How to Train a Puppy to Sleep Through the Night

Bringing a new puppy home is always an amazing, ecstatic new experience. Who doesn’t love that feeling after all? That amazing feeling of getting a new addition to your family – a furry, fluffy new being to love (of course we’d love to remind you that it’s important to adopt, don’t shop!). To be completely honest, as amazing as it is to get a new puppy, it does come with a million and one responsibilities. There are a ton of things to prepare, to purchase, and to ‘puppy proof’. And of course, the first few weeks (or even the first month or two) of having a puppy can really wreak havoc on your sleeping schedule. You will need to learn how to train a puppy to sleep through the night – that is for sure!

There are absolutely so many different things for you to learn and teach your puppy in his first few months of life. As a matter of fact, some of these things will set your pooch up for the rest of his life – and for the rest of the time you have your loving companion. But before you can even get to the point where you can train your puppy with their behavior, and before you can even begin teaching them any tricks… it’s important that you know how to train a puppy to sleep through the night. Trust us when we say that you’re going to want your pooch to learn this ASAP… because if you don’t, you’ll end up losing a ton of sleep!

Today, we’re here to help you with some tips and tricks for new puppy ownership! Are you ready? Cause we are!

Getting Your Puppy Acclimated to Their New Home

How to Train a Puppy to Sleep Through the Night

Bringing your puppy home is just as big a change for them as it is for you. Often, puppies are taken from their moms really young, which means that when you take them home it’s a whole new world for them – and they’ll be struggling to adjust without their mother or siblings around. Even bringing home a pup from the shelter can be a huge adjustment for them. Regardless of the circumstances of their adoption, it’s always important to find a way to help your new pooch get well adjusted to your home.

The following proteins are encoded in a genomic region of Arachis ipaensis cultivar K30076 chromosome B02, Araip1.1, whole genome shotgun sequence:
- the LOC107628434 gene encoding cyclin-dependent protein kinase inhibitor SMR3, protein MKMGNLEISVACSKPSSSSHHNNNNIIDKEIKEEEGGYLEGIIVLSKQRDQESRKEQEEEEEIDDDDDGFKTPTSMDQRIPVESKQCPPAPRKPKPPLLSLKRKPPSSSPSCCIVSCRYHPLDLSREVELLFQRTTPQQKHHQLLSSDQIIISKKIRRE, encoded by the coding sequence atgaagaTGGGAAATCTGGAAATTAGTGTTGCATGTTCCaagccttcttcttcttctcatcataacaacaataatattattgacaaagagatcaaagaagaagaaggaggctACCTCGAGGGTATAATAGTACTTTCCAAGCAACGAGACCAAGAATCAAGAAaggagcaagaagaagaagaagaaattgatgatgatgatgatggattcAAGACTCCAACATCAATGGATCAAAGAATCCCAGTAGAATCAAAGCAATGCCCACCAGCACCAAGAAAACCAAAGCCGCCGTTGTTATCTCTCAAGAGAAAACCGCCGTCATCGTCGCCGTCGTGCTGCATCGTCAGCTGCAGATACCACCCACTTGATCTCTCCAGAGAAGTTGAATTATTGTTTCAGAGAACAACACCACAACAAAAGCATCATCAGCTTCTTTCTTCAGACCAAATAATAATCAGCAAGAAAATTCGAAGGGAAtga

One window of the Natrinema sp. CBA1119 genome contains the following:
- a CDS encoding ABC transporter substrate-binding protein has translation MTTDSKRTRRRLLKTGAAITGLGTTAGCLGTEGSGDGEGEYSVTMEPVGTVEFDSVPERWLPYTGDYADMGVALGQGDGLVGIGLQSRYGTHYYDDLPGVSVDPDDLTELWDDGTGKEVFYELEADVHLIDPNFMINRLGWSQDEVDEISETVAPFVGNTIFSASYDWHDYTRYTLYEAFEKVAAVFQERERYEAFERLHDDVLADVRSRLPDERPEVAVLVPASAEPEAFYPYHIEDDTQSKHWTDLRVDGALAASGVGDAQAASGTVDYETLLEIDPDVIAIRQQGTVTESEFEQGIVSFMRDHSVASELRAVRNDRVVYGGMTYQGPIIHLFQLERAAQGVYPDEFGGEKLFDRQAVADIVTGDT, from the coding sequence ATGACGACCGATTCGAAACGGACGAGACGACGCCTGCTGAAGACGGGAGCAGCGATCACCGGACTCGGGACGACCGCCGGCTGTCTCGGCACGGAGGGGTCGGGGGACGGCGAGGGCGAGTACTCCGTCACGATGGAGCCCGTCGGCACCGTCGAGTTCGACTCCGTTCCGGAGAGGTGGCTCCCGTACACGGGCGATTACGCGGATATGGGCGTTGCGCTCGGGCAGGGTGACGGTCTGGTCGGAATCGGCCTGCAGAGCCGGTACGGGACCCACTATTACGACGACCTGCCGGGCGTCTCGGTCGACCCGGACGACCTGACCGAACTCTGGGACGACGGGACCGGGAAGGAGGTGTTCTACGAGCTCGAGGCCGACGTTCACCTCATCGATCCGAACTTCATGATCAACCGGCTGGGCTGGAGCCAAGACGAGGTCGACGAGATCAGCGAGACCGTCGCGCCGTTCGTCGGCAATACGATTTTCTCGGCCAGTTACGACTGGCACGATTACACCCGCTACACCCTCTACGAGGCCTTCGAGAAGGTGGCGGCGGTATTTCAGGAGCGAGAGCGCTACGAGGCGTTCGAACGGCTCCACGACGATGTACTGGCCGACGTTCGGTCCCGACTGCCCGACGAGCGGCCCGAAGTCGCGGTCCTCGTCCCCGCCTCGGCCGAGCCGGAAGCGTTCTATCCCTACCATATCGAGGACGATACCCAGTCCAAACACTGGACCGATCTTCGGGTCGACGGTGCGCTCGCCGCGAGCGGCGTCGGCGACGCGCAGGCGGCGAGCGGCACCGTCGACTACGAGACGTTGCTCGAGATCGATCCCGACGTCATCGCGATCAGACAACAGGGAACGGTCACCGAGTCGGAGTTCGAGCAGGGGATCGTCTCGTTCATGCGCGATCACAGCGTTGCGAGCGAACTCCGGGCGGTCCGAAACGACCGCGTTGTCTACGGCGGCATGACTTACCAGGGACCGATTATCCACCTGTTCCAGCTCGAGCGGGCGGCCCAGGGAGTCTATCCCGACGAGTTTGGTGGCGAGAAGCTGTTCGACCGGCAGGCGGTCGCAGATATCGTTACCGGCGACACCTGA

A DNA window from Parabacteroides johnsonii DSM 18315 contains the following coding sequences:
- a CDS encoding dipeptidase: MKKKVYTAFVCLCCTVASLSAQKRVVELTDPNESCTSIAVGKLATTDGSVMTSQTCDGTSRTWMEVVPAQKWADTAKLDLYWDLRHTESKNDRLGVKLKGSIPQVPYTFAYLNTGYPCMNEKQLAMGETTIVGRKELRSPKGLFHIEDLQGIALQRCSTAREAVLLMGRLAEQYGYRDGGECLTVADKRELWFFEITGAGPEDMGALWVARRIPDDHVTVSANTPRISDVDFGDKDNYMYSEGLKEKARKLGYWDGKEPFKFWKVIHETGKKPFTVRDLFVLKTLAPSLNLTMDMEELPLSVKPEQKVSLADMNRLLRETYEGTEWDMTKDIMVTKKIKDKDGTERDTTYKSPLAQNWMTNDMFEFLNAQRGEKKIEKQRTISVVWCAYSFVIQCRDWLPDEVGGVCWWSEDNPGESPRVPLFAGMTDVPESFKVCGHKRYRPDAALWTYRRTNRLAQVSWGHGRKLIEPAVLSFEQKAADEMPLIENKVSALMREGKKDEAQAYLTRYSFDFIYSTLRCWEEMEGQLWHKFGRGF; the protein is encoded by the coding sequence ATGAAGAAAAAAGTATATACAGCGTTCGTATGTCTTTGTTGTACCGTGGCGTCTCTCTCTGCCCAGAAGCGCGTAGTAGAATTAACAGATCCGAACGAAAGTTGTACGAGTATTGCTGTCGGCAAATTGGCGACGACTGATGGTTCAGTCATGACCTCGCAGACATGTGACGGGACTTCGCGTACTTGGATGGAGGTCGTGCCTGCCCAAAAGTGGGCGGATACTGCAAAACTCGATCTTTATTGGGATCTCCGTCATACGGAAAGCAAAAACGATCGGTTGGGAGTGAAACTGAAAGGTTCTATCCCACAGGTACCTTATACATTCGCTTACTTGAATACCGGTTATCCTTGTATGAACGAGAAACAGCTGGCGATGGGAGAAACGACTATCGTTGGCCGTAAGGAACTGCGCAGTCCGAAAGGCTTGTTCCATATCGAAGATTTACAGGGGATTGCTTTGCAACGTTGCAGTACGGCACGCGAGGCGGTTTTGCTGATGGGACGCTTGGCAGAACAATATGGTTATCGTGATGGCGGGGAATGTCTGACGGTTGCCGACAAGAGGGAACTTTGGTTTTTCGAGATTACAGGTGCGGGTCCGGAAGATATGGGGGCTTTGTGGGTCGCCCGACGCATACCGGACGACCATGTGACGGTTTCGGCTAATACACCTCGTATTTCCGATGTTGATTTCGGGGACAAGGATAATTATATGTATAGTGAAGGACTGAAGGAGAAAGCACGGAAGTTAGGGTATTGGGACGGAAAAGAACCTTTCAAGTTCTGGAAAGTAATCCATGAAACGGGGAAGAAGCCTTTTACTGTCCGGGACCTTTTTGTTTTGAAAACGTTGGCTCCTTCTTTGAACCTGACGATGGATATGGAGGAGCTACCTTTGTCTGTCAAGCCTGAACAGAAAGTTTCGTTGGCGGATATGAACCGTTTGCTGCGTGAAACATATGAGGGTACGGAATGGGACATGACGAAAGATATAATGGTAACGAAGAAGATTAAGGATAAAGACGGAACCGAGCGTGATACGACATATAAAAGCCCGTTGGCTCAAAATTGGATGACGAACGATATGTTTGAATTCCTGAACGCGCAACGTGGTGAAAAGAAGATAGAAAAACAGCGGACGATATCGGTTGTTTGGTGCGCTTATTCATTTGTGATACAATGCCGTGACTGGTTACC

This is basically why it is so important to do your best to help your dog get acclimated to their new home. In fact, this is part and parcel of how to train a puppy to sleep through the night!

The first twenty four to forty eight hours since you have brought your new puppy home are crucial, as this is the time when they slowly acclimate and settle into their new home. It may be scary for them and can make them rather nervous, which is why it’s important to make sure you do what you can to help them out. Starting them out with some structure is a huge help. And of course, don’t forget to be patient.

Here are some things that you can do to help them adjust more easily.

Step 1: Prepare Their Area

The first thing you should do before you even bring home your puppy is make sure that they have their own crate. It should not be shared with another dog, so if you already have a dog you need to buy a second crate for your new pup. You can also choose to put beddings in the crate. Put the crate in an area that is more or less safe. Consider blocking off this area with the use of a playpen or a baby gate. Some supplies that you will also need are 2 dog dishes, one for food, and one for water. You may want to purchase a few toys, an adjustable collar, and a leash. A pet tag/ID is always good too. And of course, to help you to clean up after them, you may also want to get an anti-stain product/stain eliminator.

Step 2: Puppy Proof Your Home